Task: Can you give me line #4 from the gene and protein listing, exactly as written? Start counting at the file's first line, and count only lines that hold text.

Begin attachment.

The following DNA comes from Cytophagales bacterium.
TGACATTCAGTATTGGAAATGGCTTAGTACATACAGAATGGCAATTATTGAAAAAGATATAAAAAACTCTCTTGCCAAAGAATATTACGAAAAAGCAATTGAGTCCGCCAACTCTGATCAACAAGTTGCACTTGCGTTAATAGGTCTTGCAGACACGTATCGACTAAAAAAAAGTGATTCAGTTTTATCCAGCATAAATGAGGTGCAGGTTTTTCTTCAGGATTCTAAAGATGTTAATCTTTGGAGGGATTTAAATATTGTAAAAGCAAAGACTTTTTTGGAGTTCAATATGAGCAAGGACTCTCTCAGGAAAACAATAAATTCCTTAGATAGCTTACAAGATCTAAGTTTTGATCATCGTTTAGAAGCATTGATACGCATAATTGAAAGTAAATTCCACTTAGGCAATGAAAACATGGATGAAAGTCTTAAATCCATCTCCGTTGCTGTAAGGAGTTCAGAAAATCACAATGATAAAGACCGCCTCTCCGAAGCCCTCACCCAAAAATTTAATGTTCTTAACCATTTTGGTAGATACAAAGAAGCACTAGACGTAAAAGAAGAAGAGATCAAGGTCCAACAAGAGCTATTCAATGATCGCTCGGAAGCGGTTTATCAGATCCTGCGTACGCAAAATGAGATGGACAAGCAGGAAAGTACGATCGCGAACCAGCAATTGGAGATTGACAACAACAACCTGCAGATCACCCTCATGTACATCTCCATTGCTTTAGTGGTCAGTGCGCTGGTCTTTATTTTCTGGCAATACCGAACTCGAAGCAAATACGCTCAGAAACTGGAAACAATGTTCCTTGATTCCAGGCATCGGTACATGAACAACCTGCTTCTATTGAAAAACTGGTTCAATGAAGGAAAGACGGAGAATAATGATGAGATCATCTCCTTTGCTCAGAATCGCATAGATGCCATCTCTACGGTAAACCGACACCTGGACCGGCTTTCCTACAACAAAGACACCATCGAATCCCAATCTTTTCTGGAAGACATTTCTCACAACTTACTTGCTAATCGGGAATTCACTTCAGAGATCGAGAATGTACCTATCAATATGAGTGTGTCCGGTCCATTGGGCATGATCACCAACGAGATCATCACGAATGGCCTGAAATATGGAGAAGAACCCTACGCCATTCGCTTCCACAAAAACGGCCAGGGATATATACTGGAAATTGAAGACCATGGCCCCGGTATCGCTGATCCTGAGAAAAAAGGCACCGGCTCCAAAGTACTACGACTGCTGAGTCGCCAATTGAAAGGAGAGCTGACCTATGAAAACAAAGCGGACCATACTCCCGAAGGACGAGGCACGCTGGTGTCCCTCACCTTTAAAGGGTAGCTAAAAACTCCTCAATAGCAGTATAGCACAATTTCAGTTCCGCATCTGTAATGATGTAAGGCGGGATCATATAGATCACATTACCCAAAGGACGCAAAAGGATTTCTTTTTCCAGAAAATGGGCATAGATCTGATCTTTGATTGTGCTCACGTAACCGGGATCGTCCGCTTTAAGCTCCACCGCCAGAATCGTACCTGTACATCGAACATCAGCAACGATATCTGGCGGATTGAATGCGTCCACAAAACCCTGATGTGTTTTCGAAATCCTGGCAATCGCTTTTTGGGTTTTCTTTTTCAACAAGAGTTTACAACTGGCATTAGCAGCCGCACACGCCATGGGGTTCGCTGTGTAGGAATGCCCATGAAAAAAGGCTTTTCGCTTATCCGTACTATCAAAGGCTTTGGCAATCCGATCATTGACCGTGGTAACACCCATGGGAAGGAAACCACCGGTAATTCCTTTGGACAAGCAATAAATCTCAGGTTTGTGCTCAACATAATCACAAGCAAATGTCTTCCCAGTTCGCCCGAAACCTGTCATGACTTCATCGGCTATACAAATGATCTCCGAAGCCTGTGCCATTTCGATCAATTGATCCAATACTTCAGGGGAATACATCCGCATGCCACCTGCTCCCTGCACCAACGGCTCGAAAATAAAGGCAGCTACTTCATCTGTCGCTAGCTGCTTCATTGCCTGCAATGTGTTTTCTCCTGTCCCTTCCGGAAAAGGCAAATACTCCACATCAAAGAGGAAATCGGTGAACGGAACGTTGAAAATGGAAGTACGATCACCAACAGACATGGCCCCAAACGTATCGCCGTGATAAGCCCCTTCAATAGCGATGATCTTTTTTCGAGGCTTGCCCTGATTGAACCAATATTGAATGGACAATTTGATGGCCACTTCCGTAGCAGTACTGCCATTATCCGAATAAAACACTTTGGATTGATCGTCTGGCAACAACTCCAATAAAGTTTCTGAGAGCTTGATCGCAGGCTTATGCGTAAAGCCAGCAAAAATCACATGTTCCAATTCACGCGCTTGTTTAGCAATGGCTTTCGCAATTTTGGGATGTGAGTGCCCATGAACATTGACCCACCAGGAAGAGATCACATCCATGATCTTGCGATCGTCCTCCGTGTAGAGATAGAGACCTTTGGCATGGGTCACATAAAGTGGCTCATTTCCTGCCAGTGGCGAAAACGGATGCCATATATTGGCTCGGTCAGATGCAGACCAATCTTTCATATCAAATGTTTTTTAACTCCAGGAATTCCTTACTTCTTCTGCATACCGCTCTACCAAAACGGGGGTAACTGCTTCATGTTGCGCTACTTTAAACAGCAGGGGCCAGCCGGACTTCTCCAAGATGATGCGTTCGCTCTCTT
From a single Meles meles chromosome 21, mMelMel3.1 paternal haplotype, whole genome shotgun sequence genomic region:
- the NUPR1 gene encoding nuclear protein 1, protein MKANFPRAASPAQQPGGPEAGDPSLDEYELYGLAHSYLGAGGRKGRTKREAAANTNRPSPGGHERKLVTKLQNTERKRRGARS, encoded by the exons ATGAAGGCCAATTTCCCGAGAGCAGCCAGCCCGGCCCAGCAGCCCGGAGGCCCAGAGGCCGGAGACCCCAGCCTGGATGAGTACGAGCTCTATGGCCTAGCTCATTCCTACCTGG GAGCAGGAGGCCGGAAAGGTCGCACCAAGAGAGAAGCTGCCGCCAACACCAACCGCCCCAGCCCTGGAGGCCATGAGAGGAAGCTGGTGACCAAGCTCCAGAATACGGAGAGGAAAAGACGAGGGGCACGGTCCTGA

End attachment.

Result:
- the NUPR1 gene encoding nuclear protein 1, protein MKANFPRAASPAQQPGGPEAGDPSLDEYELYGLAHSYLGAGGRKGRTKREAAANTNRPSPGGHERKLVTKLQNTERKRRGARS, encoded by the exons ATGAAGGCCAATTTCCCGAGAGCAGCCAGCCCGGCCCAGCAGCCCGGAGGCCCAGAGGCCGGAGACCCCAGCCTGGATGAGTACGAGCTCTATGGCCTAGCTCATTCCTACCTGG GAGCAGGAGGCCGGAAAGGTCGCACCAAGAGAGAAGCTGCCGCCAACACCAACCGCCCCAGCCCTGGAGGCCATGAGAGGAAGCTGGTGACCAAGCTCCAGAATACGGAGAGGAAAAGACGAGGGGCACGGTCCTGA